That’s why this idea is closely related to the even more radical theories of the French Marxist theorist, writer and filmmaker Guy Debord, which we can take as an extreme version of where theater builds objective reality. In The Society of the Spectacle he postulates that a spectacle isn’t a collection of images but rather a “social relation between people mediated by images” and “a worldview that’s become objectified.” He adds that “the spectacle cannot be set in abstract opposition to concrete social activity, for the dichotomy between reality and image will survive on either side of any such distinction. Thus the spectacle, though it turns reality on its head, is itself a product of real activity. Likewise, lived reality suffers the material assaults of the spectacle’s mechanisms of contemplation, incorporating the spectacular order and lending that order positive support. Each side therefore has its share of objective reality. And every concept, as it takes its place on one side or the other, has no foundation apart from its transformation into its opposite: reality erupts within the spectacle, and the spectacle is real. This reciprocal alienation is the essence and underpinning of society as it exists.”

It’s that possibility of dichotomy, allowing reality to emerge from theatrical spectacle through a media-staged obsession with vigilance, that enables the attacks on the Twin Towers to justify militarizing a border well over a thousand miles away, with its effectiveness and the dangerousness of the areas where it’s being applied evidenced by the mere number of patrol agents—despite statistics on their performance and military technology.

Certain facts may challenge the common sense instilled by the spectacle, but it’s very hard to dismantle the stage. In the case of the US crusades in the Middle East, international relations expert Der Derian tells us that faith in what are portrayed as “virtuous” wars will never be shattered by events on the ground, even if it is temporarily shaken by data about them—for example that the Iraq war has lasted longer than World War II and has already cost 4,000 US deaths, over 90,000 Iraqi deaths, almost 2 million refugees and US$3 billion.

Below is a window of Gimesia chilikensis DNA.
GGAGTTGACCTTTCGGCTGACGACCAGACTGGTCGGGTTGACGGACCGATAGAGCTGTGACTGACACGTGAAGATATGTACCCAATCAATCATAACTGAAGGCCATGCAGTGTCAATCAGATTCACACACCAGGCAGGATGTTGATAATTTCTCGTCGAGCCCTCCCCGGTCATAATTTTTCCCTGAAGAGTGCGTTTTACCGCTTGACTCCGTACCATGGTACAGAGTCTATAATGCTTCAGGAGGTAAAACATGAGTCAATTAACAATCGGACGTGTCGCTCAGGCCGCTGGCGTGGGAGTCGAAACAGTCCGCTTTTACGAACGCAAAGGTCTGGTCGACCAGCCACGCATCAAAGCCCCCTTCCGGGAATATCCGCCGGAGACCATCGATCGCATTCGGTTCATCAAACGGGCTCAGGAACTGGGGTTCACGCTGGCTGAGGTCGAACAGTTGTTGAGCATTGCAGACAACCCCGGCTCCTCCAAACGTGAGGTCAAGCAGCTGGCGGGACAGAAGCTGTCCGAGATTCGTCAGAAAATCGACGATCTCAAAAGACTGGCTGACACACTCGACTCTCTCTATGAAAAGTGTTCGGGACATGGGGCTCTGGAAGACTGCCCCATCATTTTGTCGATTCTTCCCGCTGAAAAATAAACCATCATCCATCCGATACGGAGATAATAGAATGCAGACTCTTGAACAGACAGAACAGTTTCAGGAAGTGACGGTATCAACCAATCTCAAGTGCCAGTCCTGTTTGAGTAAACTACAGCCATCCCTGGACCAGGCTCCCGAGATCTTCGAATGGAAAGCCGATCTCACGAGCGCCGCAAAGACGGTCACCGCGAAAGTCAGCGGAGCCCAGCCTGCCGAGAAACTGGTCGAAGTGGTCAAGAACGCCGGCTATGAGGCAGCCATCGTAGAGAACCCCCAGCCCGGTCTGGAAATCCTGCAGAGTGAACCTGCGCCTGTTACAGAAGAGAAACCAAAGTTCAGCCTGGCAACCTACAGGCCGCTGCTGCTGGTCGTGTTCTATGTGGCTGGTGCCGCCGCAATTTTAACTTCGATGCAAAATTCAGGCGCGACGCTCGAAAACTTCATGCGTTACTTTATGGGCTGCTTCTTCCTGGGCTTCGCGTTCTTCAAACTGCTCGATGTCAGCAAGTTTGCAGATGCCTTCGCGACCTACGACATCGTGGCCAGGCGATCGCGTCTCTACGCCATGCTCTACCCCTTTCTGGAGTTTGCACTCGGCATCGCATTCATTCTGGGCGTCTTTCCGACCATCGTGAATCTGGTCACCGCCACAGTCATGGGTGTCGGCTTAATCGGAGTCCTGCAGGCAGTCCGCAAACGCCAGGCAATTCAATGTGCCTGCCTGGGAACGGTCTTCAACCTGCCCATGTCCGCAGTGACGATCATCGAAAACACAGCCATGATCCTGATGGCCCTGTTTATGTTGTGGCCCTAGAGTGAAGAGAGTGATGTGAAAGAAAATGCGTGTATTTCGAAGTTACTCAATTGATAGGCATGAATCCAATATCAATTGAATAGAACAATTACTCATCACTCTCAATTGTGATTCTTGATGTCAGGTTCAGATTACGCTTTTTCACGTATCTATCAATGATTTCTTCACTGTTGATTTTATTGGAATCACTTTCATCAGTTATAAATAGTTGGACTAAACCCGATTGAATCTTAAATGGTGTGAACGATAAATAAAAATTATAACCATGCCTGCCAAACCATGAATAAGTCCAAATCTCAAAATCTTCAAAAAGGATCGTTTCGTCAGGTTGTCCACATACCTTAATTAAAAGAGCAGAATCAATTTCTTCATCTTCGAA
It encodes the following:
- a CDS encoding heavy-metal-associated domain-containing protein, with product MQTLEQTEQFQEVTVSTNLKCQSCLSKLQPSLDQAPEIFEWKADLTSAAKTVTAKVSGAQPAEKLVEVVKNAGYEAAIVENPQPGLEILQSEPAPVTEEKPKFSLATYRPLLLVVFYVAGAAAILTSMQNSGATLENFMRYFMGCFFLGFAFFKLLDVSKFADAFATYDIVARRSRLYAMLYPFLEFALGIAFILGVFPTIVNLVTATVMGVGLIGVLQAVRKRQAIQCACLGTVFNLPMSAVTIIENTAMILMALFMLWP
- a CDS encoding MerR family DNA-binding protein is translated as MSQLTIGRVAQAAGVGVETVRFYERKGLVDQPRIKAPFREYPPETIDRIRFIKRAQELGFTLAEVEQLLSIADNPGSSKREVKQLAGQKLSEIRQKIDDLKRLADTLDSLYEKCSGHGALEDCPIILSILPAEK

In the case of immigration policies, evidence may show that over a decade of militarization and investment in costly technology hasn’t curbed unauthorized migration, but it doesn’t matter. The show has begun and no gloomy report can interrupt it. A militarized border is the best evidence that the homeland is being threatened.

The theater of massive raids

The theater in what the American Civil Liberties Union calls the border’s “Constitution-free zone” doesn’t suffice; it must be extended further inside the national territory as its production of hegemony depends on it being spread throughout the country. That’s the purpose of the massive raids conducted every so often by Immigration and Customs Enforcement (ICE) agents, to the delight of xenophobes and racists.

The latest migration policy bust this year took place on a stage that extended the border spatially. In just the first five days of March, ICE launched operation Cross Check, deploying hundreds of migration patrol agents throughout the country and arresting foreigners considered a threat to public safety. According to ICE, it captured 2,059 people from 94 countries, all with criminal records, of whom 476 had previously been deported, 58 were gang members and 1,000 had committed multiple crimes including murder, child pornography, robbery, kidnapping and rape.

A little further on, the ICE report clarifies that the majority of those who had committed minor offenses were accused of driving under the influence of alcohol or other drugs. Still later it warned that ICE—not the prosecution or the judges—considers these offenders, particularly repeat ones, a significant threat to public safety. The 476 who reentered illegally after deportation—almost a quarter of those picked up—will be sent on to prosecutors who could ask for up to 20 years in prison for this offense alone. The latest memorandum about the apprehension and deportation of undocumented migrants demands priority for threats to public safety, starting with gang members and convicted criminals. This is the sixth nationwide sweep since 2011. The previous five totaled 13,214 arrests.